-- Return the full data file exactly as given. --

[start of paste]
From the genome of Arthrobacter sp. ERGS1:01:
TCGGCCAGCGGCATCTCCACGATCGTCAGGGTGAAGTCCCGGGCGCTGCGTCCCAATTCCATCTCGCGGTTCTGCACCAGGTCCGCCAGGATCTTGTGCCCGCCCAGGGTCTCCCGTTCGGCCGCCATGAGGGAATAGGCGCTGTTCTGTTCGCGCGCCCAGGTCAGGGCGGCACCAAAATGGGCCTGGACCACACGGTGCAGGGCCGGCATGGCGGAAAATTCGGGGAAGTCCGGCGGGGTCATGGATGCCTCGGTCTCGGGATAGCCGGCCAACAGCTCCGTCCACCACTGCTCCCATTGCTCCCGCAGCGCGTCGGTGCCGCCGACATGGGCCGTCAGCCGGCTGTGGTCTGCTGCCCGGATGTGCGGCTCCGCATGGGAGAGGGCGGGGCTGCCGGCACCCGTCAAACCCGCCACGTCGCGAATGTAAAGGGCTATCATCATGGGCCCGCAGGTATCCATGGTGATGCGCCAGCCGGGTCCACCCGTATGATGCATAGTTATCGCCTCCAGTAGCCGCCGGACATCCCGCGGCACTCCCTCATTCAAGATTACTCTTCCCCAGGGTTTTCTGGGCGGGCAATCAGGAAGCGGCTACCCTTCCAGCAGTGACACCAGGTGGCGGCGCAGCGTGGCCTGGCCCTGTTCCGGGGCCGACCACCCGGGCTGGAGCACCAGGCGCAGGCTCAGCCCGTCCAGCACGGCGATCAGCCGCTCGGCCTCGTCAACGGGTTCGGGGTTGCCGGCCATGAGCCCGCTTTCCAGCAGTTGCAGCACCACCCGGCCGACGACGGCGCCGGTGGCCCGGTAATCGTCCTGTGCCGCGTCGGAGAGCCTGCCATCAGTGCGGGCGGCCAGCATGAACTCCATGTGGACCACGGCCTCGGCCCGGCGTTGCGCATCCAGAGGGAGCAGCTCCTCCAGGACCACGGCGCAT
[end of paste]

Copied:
From the genome of Arthrobacter sp. ERGS1:01:
TCGGCCAGCGGCATCTCCACGATCGTCAGGGTGAAGTCCCGGGCGCTGCGTCCCAATTCCATCTCGCGGTTCTGCACCAGGTCCGCCAGGATCTTGTGCCCGCCCAGGGTCTCCCGTTCGGCCGCCATGAGGGAATAGGCGCTGTTCTGTTCGCGCGCCCAGGTCAGGGCGGCACCAAAATGGGCCTGGACCACACGGTGCAGGGCCGGCATGGCGGAAAATTCGGGGAAGTCCGGCGGGGTCATGGATGCCTCGGTCTCGGGATAGCCGGCCAACAGCTCCGTCCACCACTGCTCCCATTGCTCCCGCAGCGCGTCGGTGCCGCCGACATGGGCCGTCAGCCGGCTGTGGTCTGCTGCCCGGATGTGCGGCTCCGCATGGGAGAGGGCGGGGCTGCCGGCACCCGTCAAACCCGCCACGTCGCGAATGTAAAGGGCTATCATCATGGGCCCGCAGGTATCCATGGTGATGCGCCAGCCGGGTCCACCCGTATGATGCATAGTTATCGCCTCCAGTAGCCGCCGGACATCCCGCGGCACTCCCTCATTCAAGATTACTCTTCCCCAGGGTTTTCTGGGCGGGCAATCAGGAAGCGGCTACCCTTCCAGCAGTGACACCAGGTGGCGGCGCAGCGTGGCCTGGCCCTGTTCCGGGGCCGACCACCCGGGCTGGAGCACCAGGCGCAGGCTCAGCCCGTCCAGCACGGCGATCAGCCGCTCGGCCTCGTCAACGGGTTCGGGGTTGCCGGCCATGAGCCCGCTTTCCAGCAGTTGCAGCACCACCCGGCCGACGACGGCGCCGGTGGCCCGGTAATCGTCCTGTGCCGCGTCGGAGAGCCTGCCATCAGTGCGGGCGGCCAGCATGAACTCCATGTGGACCACGGCCTCGGCCCGGCGTTGCGCATCCAGAGGGAGCAGCTCCTCCAGGACCACGGCGCAT